Homeland Season 2 Episode 10 recap
He would never. He would absolutely never say “at least several” martinis, along with something else in that same speech that’s now lost to my memory. Are you kidding me with this? I don’t think CIA members are perfect, but I think they have to be able to get around the basics of speaking well.
Also, I’m not sure, if you are injured enough that everyone stares when you walk in the room, that “I want to help” is all you need to say in order to get everyone back to the main action. I look askance in your direction, Galvez.
Sometimes I wonder whether Homeland was going on its merry way, getting started with season 2, and then all of a sudden it blew up, and they were having to deal with the fact that everyone and their brother said “Let’s dumb it down a bit, it’s not just an intellectual thriller anymore. We have too many people watching and we should slow things right down by investigating what would happen if Dana did nothing at all.”
Sure, I kid and all. But the pace of Homeland hasn’t been as breakneck as I felt it last year. The twists aren’t really twisty – just new timebombs thrown in the way of our characters. The eventuality that we’re heading towards – Brody is found out, and is captured and revealed to be a terrorist – has its bumps in the road, but I haven’t felt like there’s been a gamechanger in a long while. (Please don’t let it be Saul.)
The love story of Carrie and Brody is, of course, more an additional albatross than it is a real story engine. They do desperate things for one another, of course (more on THAT in a minute), but it never has any result except continued ambiguity. I suppose that’s very real, in a way – they do things for the love of one another, full stop; it’s not the love of one another and the expectation that they will somehow be together someday.
Seriously with the magnifying glass?!
This is what I mean when I say I feel like the show is getting dumber. This is not a move that would have flown in season 1. It also doesn’t feel like resourceful Brody. I know being under pressure is not his strong suit, but he would have been better off taking a picture of the serial number and sending it on his souped-up amazing Blackberry. Originally, when I thought he might be cleverer, I suppose I bought the concept of the magnifying glass if never, ever the execution (guys, always try the bookshelves behind the desk to the left, as that’s where magnifying glasses are always kept. He had a harder time finding the box, for the love of God!), but even then I thought Brody’s devotion to Nazir was location-based. I thought the utter gripping fear for his family and, yes, his Carrie, might give him the foresight to, I don’t know, text a wrong number. Since it took long leering-by-Brody minutes for anything to take effect on Walden and since Nazir was nowhere to be found (with the understanding that of course he has the ability to be everywhere), maybe it would be worth it.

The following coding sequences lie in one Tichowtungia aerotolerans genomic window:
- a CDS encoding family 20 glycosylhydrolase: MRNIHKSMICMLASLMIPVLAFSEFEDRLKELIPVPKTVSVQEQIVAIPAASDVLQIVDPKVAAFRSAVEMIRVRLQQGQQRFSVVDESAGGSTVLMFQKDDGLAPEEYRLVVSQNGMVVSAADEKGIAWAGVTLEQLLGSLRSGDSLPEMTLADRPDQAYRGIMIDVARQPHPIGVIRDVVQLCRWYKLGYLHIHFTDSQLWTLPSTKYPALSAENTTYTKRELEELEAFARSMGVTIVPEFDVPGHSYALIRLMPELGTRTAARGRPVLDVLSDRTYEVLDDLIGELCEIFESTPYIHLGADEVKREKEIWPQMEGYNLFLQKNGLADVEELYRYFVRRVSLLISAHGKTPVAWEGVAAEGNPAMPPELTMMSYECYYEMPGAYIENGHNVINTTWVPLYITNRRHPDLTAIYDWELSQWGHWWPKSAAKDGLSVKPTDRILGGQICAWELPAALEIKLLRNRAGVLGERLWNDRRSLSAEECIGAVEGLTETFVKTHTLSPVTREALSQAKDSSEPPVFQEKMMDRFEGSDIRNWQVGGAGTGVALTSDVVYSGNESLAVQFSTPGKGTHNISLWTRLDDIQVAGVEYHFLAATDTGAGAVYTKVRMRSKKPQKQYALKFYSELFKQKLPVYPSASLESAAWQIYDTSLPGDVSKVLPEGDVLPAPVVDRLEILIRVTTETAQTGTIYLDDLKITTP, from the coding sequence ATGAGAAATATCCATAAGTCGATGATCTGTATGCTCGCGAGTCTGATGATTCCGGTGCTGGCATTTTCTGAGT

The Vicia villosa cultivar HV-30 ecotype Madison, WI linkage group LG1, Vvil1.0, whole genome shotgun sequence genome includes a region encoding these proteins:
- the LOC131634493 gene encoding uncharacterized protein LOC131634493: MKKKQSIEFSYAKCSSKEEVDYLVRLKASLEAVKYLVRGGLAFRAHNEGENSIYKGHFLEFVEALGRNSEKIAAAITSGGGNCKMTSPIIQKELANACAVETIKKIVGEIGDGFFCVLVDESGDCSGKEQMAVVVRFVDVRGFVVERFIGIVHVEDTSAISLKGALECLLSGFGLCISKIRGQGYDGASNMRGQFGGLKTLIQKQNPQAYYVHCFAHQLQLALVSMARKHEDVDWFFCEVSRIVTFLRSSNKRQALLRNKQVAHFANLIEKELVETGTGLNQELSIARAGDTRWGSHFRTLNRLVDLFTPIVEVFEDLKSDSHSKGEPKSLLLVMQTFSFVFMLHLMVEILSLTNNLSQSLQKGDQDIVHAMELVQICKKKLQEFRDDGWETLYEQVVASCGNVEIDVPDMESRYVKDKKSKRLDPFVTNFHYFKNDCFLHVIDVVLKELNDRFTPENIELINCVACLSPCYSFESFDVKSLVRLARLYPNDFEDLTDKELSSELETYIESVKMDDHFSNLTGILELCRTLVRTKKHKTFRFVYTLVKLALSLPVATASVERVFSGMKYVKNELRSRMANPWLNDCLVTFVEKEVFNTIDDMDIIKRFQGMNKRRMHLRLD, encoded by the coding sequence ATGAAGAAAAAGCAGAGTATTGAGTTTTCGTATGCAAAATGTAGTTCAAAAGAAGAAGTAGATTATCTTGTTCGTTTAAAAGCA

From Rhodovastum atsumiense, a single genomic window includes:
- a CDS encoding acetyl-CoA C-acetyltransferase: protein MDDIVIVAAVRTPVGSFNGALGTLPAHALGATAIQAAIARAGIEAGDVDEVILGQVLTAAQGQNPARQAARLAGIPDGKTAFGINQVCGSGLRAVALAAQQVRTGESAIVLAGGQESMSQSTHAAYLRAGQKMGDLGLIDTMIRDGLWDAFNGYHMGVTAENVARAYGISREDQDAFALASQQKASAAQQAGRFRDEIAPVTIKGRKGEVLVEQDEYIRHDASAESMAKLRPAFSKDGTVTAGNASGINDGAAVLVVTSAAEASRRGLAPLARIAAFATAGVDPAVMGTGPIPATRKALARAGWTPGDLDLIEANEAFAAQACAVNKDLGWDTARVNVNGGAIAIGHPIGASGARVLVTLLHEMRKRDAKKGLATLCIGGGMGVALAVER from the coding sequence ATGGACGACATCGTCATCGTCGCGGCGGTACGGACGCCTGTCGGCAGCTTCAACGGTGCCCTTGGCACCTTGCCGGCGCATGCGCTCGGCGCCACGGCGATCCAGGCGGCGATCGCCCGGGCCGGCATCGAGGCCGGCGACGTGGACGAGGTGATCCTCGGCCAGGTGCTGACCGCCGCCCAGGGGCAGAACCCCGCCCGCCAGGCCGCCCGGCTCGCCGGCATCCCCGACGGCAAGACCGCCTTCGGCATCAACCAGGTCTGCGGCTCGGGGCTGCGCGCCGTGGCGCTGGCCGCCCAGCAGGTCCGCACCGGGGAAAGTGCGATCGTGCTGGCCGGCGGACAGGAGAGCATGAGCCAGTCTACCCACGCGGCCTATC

But the truth is that part of the reason why this all landed for Brody – why he wasn’t executed in the first year in captivity –is because he has some of what it takes. The vindictiveness, the satisfaction in seeing people hurt. Brody has killed two people this season, and he doesn’t seem to suffer from it. His warped sense of what constitutes justice is the reason he hasn’t peed his pants or had an aneurysm just yet.
The other factor, of course, is not Carrie (whom I assume is being shot in such a way that Danes’ pregnancy can be hidden) – Carrie’s an open book, relatively speaking. But since Saul has gotten too close where Quinn is concerned, it’s a safe bet that won’t be the way Brody goes down. Instead, Estes is now the keeper of the keys – what does he choose to do with that kind of a threat?
The only thing I know for sure is that something dramatic has to happen to Brody’s family. I’m not calling for bloodshed exactly – well, actually, I am absolutely calling for bloodshed. We’ve seen that they don’t matter to Brody in a real, tangible way, so something’s gotta happen to them because I don’t want to waste any more TV real estate on Dana’s existential understandings of what does or doesn’t make a good boyfriend. I mean, what is this, My So-Called Life?